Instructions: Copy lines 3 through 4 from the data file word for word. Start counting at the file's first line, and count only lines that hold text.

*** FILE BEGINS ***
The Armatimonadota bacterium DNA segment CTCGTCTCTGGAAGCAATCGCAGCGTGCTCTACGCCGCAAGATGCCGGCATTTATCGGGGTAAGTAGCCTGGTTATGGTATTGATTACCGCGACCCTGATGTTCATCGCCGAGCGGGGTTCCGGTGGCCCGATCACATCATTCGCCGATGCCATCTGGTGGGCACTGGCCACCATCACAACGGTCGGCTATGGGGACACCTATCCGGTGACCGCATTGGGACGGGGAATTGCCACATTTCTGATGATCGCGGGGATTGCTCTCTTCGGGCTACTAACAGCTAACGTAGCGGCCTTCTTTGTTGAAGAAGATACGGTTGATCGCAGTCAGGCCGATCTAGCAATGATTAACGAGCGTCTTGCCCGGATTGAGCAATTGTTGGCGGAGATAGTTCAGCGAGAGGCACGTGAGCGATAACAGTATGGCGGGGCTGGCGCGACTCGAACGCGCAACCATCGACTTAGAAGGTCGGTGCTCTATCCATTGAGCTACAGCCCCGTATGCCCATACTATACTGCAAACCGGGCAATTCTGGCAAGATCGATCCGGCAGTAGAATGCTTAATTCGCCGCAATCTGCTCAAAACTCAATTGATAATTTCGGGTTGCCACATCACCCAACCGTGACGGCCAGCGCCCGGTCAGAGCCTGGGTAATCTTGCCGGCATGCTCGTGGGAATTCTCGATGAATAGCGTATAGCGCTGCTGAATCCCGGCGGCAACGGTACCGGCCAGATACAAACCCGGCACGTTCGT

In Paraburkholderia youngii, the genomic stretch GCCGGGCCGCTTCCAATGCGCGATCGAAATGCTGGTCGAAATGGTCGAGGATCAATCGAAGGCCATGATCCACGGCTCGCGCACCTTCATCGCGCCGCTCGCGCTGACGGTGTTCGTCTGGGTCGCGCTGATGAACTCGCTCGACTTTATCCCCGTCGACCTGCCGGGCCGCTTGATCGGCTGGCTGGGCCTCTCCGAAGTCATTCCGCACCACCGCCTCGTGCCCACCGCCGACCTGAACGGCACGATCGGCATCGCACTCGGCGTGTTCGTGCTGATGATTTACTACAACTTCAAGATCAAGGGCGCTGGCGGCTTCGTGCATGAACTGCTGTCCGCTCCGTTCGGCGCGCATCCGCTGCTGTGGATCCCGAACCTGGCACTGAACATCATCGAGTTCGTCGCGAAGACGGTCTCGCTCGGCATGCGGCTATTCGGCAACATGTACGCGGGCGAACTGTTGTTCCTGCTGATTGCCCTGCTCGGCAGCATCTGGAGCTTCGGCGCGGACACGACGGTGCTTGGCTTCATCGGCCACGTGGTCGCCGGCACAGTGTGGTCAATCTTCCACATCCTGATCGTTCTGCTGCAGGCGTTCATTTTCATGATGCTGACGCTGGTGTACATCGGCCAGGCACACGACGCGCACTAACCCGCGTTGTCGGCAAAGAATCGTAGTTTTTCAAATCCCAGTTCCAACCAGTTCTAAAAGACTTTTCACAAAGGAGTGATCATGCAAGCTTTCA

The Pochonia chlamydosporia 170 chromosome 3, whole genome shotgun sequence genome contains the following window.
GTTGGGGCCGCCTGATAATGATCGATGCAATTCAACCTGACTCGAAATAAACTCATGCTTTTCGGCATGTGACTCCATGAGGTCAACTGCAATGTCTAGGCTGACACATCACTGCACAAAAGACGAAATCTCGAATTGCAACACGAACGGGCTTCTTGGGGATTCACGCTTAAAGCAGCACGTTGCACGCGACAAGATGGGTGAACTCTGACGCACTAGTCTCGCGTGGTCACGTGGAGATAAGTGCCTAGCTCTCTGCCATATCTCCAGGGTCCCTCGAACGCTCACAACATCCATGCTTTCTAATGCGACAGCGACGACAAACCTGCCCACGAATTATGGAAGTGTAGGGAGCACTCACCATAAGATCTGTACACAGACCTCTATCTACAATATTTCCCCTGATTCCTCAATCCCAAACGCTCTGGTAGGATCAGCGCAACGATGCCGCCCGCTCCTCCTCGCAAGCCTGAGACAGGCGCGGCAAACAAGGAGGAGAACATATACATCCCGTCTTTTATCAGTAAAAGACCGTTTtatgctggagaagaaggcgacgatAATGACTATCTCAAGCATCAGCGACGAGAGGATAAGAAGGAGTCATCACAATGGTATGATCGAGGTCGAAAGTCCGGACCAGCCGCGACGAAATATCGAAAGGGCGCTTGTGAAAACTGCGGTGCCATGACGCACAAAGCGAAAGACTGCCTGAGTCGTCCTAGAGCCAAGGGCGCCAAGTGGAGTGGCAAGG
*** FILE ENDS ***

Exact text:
The Pochonia chlamydosporia 170 chromosome 3, whole genome shotgun sequence genome contains the following window.
GTTGGGGCCGCCTGATAATGATCGATGCAATTCAACCTGACTCGAAATAAACTCATGCTTTTCGGCATGTGACTCCATGAGGTCAACTGCAATGTCTAGGCTGACACATCACTGCACAAAAGACGAAATCTCGAATTGCAACACGAACGGGCTTCTTGGGGATTCACGCTTAAAGCAGCACGTTGCACGCGACAAGATGGGTGAACTCTGACGCACTAGTCTCGCGTGGTCACGTGGAGATAAGTGCCTAGCTCTCTGCCATATCTCCAGGGTCCCTCGAACGCTCACAACATCCATGCTTTCTAATGCGACAGCGACGACAAACCTGCCCACGAATTATGGAAGTGTAGGGAGCACTCACCATAAGATCTGTACACAGACCTCTATCTACAATATTTCCCCTGATTCCTCAATCCCAAACGCTCTGGTAGGATCAGCGCAACGATGCCGCCCGCTCCTCCTCGCAAGCCTGAGACAGGCGCGGCAAACAAGGAGGAGAACATATACATCCCGTCTTTTATCAGTAAAAGACCGTTTtatgctggagaagaaggcgacgatAATGACTATCTCAAGCATCAGCGACGAGAGGATAAGAAGGAGTCATCACAATGGTATGATCGAGGTCGAAAGTCCGGACCAGCCGCGACGAAATATCGAAAGGGCGCTTGTGAAAACTGCGGTGCCATGACGCACAAAGCGAAAGACTGCCTGAGTCGTCCTAGAGCCAAGGGCGCCAAGTGGAGTGGCAAGG